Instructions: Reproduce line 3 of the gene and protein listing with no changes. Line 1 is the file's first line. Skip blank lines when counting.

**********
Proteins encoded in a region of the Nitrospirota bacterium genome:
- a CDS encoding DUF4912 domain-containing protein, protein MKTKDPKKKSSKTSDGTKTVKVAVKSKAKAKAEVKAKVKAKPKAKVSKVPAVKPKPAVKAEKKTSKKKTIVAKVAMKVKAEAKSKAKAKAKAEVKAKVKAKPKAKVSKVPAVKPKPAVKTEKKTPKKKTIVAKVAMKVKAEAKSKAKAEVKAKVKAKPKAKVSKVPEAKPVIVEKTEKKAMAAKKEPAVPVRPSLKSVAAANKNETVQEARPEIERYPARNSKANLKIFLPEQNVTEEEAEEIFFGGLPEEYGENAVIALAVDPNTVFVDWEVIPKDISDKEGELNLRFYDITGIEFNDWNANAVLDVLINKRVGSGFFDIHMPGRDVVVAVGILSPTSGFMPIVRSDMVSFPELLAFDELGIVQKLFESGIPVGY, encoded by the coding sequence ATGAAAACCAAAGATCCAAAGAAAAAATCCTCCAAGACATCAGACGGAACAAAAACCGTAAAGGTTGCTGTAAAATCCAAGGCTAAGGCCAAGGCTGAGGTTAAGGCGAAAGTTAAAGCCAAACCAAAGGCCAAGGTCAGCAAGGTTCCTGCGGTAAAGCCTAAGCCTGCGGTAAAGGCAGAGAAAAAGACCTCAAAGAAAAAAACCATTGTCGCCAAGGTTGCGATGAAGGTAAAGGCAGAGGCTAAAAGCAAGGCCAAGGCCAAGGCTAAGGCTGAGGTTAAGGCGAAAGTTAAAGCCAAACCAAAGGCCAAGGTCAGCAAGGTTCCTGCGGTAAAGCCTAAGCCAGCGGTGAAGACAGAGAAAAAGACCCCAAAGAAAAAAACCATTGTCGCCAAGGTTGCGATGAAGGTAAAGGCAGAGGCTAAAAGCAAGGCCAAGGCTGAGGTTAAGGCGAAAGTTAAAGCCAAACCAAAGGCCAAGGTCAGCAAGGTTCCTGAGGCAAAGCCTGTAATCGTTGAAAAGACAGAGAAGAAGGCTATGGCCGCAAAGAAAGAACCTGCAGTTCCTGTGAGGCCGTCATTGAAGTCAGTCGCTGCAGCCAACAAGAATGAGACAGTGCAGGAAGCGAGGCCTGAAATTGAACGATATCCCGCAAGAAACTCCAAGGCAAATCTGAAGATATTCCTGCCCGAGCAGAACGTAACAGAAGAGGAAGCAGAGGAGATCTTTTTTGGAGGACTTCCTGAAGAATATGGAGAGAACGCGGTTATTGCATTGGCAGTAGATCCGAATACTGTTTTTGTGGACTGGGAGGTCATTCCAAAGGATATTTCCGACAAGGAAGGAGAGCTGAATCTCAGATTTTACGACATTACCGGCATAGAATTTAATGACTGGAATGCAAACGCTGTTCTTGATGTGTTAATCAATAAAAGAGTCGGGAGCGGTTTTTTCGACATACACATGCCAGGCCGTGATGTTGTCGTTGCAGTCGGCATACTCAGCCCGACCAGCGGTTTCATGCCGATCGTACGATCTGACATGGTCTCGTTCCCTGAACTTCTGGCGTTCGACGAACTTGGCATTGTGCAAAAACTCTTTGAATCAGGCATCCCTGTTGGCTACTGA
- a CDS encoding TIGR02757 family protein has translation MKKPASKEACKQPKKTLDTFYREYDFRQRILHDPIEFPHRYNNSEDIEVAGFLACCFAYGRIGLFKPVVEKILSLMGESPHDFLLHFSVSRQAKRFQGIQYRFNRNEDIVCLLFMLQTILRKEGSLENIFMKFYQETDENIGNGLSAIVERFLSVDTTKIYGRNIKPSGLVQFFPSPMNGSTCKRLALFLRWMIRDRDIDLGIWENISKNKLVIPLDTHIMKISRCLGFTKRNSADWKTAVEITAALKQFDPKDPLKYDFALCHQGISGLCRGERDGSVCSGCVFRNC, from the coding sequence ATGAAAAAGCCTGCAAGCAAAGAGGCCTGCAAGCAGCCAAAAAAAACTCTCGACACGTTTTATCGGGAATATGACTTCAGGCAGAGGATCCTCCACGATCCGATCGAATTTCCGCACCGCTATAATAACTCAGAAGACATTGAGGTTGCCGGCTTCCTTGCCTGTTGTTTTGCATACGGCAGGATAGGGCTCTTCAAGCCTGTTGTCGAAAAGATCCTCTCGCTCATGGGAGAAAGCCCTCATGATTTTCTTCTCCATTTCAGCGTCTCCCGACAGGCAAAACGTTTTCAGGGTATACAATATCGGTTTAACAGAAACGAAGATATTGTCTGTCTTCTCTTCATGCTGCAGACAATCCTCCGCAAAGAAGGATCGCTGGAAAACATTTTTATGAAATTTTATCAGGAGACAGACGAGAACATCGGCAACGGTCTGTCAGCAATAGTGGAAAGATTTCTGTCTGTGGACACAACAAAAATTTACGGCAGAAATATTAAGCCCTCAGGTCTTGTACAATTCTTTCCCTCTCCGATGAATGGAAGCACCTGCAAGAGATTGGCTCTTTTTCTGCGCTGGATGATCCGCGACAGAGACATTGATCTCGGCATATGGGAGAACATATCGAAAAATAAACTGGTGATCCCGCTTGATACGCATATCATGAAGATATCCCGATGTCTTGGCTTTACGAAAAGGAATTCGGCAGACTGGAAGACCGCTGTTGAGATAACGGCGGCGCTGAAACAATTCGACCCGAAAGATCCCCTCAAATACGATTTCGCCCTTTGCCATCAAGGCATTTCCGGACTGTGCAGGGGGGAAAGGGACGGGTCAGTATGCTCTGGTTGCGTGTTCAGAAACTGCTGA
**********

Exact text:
- a CDS encoding TIGR02757 family protein has translation MKKPASKEACKQPKKTLDTFYREYDFRQRILHDPIEFPHRYNNSEDIEVAGFLACCFAYGRIGLFKPVVEKILSLMGESPHDFLLHFSVSRQAKRFQGIQYRFNRNEDIVCLLFMLQTILRKEGSLENIFMKFYQETDENIGNGLSAIVERFLSVDTTKIYGRNIKPSGLVQFFPSPMNGSTCKRLALFLRWMIRDRDIDLGIWENISKNKLVIPLDTHIMKISRCLGFTKRNSADWKTAVEITAALKQFDPKDPLKYDFALCHQGISGLCRGERDGSVCSGCVFRNC, from the coding sequence ATGAAAAAGCCTGCAAGCAAAGAGGCCTGCAAGCAGCCAAAAAAAACTCTCGACACGTTTTATCGGGAATATGACTTCAGGCAGAGGATCCTCCACGATCCGATCGAATTTCCGCACCGCTATAATAACTCAGAAGACATTGAGGTTGCCGGCTTCCTTGCCTGTTGTTTTGCATACGGCAGGATAGGGCTCTTCAAGCCTGTTGTCGAAAAGATCCTCTCGCTCATGGGAGAAAGCCCTCATGATTTTCTTCTCCATTTCAGCGTCTCCCGACAGGCAAAACGTTTTCAGGGTATACAATATCGGTTTAACAGAAACGAAGATATTGTCTGTCTTCTCTTCATGCTGCAGACAATCCTCCGCAAAGAAGGATCGCTGGAAAACATTTTTATGAAATTTTATCAGGAGACAGACGAGAACATCGGCAACGGTCTGTCAGCAATAGTGGAAAGATTTCTGTCTGTGGACACAACAAAAATTTACGGCAGAAATATTAAGCCCTCAGGTCTTGTACAATTCTTTCCCTCTCCGATGAATGGAAGCACCTGCAAGAGATTGGCTCTTTTTCTGCGCTGGATGATCCGCGACAGAGACATTGATCTCGGCATATGGGAGAACATATCGAAAAATAAACTGGTGATCCCGCTTGATACGCATATCATGAAGATATCCCGATGTCTTGGCTTTACGAAAAGGAATTCGGCAGACTGGAAGACCGCTGTTGAGATAACGGCGGCGCTGAAACAATTCGACCCGAAAGATCCCCTCAAATACGATTTCGCCCTTTGCCATCAAGGCATTTCCGGACTGTGCAGGGGGGAAAGGGACGGGTCAGTATGCTCTGGTTGCGTGTTCAGAAACTGCTGA